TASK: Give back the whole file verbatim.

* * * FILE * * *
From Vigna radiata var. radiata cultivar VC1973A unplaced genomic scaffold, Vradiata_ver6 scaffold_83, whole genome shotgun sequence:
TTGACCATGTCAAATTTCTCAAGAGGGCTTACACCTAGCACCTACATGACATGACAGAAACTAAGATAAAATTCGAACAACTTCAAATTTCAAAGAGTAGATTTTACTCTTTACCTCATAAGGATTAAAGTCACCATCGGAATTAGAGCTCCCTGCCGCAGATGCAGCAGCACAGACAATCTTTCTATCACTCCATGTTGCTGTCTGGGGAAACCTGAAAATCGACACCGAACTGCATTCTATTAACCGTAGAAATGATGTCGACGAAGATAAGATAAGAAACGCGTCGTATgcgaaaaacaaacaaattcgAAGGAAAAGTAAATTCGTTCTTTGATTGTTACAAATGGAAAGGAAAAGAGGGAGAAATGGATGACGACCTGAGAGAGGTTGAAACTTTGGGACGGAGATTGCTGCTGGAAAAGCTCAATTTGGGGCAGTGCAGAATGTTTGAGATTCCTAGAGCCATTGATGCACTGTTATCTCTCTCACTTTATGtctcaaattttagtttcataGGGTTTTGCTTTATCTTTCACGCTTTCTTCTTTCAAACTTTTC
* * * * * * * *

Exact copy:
From Vigna radiata var. radiata cultivar VC1973A unplaced genomic scaffold, Vradiata_ver6 scaffold_83, whole genome shotgun sequence:
TTGACCATGTCAAATTTCTCAAGAGGGCTTACACCTAGCACCTACATGACATGACAGAAACTAAGATAAAATTCGAACAACTTCAAATTTCAAAGAGTAGATTTTACTCTTTACCTCATAAGGATTAAAGTCACCATCGGAATTAGAGCTCCCTGCCGCAGATGCAGCAGCACAGACAATCTTTCTATCACTCCATGTTGCTGTCTGGGGAAACCTGAAAATCGACACCGAACTGCATTCTATTAACCGTAGAAATGATGTCGACGAAGATAAGATAAGAAACGCGTCGTATgcgaaaaacaaacaaattcgAAGGAAAAGTAAATTCGTTCTTTGATTGTTACAAATGGAAAGGAAAAGAGGGAGAAATGGATGACGACCTGAGAGAGGTTGAAACTTTGGGACGGAGATTGCTGCTGGAAAAGCTCAATTTGGGGCAGTGCAGAATGTTTGAGATTCCTAGAGCCATTGATGCACTGTTATCTCTCTCACTTTATGtctcaaattttagtttcataGGGTTTTGCTTTATCTTTCACGCTTTCTTCTTTCAAACTTTTC